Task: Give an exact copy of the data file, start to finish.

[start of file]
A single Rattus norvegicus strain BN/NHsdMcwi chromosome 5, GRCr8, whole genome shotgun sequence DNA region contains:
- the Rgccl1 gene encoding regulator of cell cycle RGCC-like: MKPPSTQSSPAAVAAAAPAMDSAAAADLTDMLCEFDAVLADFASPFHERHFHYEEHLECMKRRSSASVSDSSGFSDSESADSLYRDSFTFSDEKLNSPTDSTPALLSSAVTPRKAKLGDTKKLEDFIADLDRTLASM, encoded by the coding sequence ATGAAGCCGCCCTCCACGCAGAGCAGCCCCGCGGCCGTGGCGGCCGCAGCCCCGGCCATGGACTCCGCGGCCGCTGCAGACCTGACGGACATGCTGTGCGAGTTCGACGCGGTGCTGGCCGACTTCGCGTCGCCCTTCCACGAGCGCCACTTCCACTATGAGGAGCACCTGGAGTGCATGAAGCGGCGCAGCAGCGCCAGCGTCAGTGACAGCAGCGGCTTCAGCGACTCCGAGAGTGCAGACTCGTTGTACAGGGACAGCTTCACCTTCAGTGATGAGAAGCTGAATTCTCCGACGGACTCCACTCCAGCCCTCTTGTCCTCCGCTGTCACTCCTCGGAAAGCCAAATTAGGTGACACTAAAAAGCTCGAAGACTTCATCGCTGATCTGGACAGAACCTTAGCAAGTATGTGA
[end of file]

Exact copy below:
A single Rattus norvegicus strain BN/NHsdMcwi chromosome 5, GRCr8, whole genome shotgun sequence DNA region contains:
- the Rgccl1 gene encoding regulator of cell cycle RGCC-like: MKPPSTQSSPAAVAAAAPAMDSAAAADLTDMLCEFDAVLADFASPFHERHFHYEEHLECMKRRSSASVSDSSGFSDSESADSLYRDSFTFSDEKLNSPTDSTPALLSSAVTPRKAKLGDTKKLEDFIADLDRTLASM, encoded by the coding sequence ATGAAGCCGCCCTCCACGCAGAGCAGCCCCGCGGCCGTGGCGGCCGCAGCCCCGGCCATGGACTCCGCGGCCGCTGCAGACCTGACGGACATGCTGTGCGAGTTCGACGCGGTGCTGGCCGACTTCGCGTCGCCCTTCCACGAGCGCCACTTCCACTATGAGGAGCACCTGGAGTGCATGAAGCGGCGCAGCAGCGCCAGCGTCAGTGACAGCAGCGGCTTCAGCGACTCCGAGAGTGCAGACTCGTTGTACAGGGACAGCTTCACCTTCAGTGATGAGAAGCTGAATTCTCCGACGGACTCCACTCCAGCCCTCTTGTCCTCCGCTGTCACTCCTCGGAAAGCCAAATTAGGTGACACTAAAAAGCTCGAAGACTTCATCGCTGATCTGGACAGAACCTTAGCAAGTATGTGA